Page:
Let me preface this post by saying I am a huge fan of Unbreakable Kimmy Schmidt, and that I think NBC made a huge mistake in passing on this gem of a show. The series is a testament to female strength, both on-screen in the form of the Mole Women and off-screen in the form of the influence of Tina Fey.
It saddens me to see so many articles about race being a problem on the show. Sure, Dong is kind of a stereotype, but *spoiler alert* he wins Kimmy’s heart. How many television shows make the leading man in a white female protagonist’s life a sweet, Asian dude? Long Duck Dong would have been proud.
And related to that dated Sixteen Candles reference, there’s a more pressing, obvious issue with the show other than race: Kimmy Schmidt’s retro timeline.
While I love the idea of Kimmy’s captivity being like a 15-year time capsule, some of the jokes don’t line up. As someone who’s around Kimmy’s age and would have been 15 at the same time she was, some references simply don’t work if we’re supposed to believe Kimmy went into the bunker in 2000.
For example, Kimmy talks about Yo MTV Raps, which aired from 1988 to 1995. She speaks of it as if it were on the air right before she went into hiding. If we’re to believe the show exists in 2015, this feels a little off. If anything, Kimmy should have been talking about Total Request Live, which started in 1998.
Also, the only book she had to read in the bunker was The Babysitters Club’s Dawn and the Surfer Ghost from 1993, which comes into play in an episode where Jacqueline Voorhees’ stepdaughter Xanthippe (Dylan Gelula) gets caught plagiarizing the story as her own.
This feels off on many levels. Babysitters Club hit its height in popularity in the mid-‘90s, when the film came out. Also, the book was aimed toward late-elementary school students, even though it was about middle-schoolers, similar to the way girls who read Seventeen are rarely 17 (they usually move on to Cosmo at that point). Since all of the girls are around the same age in the bunker (except for Latina maid Donna Maria Nunez), it’s questionable that any of these young women would be interested in reading this book at this point in their teenage lives. Even more questionable, that a Millennial like Xanthippe would discover the book and read it when there’s modern-day competition like The Hunger Games (although maybe Xanthippe got tired of teen dystopia novels).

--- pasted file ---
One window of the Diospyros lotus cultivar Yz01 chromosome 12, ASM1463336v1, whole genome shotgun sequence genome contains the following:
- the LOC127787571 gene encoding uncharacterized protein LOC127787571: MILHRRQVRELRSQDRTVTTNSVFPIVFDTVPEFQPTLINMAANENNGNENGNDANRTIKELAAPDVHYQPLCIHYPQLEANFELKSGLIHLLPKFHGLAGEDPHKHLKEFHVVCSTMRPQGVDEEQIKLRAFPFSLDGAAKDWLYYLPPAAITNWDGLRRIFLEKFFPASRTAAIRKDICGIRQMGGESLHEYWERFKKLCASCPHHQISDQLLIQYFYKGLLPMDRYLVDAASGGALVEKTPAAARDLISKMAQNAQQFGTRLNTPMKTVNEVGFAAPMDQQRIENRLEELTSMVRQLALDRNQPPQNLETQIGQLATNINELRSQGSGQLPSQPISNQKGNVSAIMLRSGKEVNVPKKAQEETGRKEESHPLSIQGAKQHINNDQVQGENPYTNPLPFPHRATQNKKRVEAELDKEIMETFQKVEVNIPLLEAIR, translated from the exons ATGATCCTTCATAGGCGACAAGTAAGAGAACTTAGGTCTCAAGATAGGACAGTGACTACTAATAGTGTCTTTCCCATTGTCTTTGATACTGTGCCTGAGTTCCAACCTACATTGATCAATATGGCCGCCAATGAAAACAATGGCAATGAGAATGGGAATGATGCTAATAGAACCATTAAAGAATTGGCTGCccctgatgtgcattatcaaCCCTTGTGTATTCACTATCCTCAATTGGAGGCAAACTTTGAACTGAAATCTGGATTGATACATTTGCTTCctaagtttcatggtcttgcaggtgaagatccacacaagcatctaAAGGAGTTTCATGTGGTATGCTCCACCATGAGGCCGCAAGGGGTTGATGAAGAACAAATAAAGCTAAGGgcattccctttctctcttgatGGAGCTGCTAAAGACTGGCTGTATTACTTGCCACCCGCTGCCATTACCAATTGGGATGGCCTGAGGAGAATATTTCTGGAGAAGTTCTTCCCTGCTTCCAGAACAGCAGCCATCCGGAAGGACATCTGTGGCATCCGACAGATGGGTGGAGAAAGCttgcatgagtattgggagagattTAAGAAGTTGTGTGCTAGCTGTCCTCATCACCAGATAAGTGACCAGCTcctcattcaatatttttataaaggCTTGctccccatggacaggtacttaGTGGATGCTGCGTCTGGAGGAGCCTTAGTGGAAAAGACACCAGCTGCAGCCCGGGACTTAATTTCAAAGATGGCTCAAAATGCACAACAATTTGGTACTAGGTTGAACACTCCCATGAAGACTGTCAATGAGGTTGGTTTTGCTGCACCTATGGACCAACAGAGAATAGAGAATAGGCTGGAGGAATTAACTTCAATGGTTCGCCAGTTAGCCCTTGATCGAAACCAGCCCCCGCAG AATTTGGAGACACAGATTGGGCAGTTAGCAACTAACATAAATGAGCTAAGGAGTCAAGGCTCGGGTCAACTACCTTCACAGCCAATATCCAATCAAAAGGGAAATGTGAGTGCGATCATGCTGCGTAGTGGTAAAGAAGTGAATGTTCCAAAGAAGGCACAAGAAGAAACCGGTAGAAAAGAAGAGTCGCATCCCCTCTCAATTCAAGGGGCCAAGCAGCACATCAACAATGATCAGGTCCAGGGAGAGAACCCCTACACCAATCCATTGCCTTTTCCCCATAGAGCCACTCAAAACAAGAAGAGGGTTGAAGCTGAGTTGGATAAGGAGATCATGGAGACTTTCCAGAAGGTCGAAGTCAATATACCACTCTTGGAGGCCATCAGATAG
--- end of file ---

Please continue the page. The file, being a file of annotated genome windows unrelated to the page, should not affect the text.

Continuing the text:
Even Kimmy and Titus’s relationship with Columbia House seems dated. Many ‘90s kids can recall eagerly awaiting for CDs to arrive in the mail—not cassette tapes, which is what the two roomies anticipate. CDs were the dominant culture. Kimmy may feel like a jog through Central Park with a Walkman is the most up-to-date technology, but most teenagers in the late ‘90s had portable CD players. Even the fact that she listens to EMF’s “Unbelievable” from 1991 feels disconnected (has she been in the bunker for 25 years?).
That’s not to say that Kimmy Schmidt doesn’t excel at any of the references. Some of them are on the mark, including Kimmy mentioning Tamagotchis, which would have been a part of her generation. Also, Hanson was popular, but where are groups like the ‘NSync and the Backstreet Boys, which you KNOW Kimmy would have a say on (I picture her as a Lance Bass kind of gal)? She has Vanilla Ice and Hootie and the Blowfish on her 30th birthday playlist, but where are the Spice Girls and Britney Spears?
Again, these false references don’t stop me from loving this show. After all, there’s a suspension of disbelief that goes with pop culture. Movies like The Wedding Singer utilized ‘80s references from all over the decade, from J.R. being shot (took place in 1980) to Madonna being the rage (her first album didn’t come out until 1983), and still, it’s an enjoyable watch.
The only difference with Kimmy Schmidt is that when you’re placing a character 15 years from a particular event, it should feel authentic, especially when 18-to-34-year-olds are most likely to binge-watch—a demographic who lived through the time period.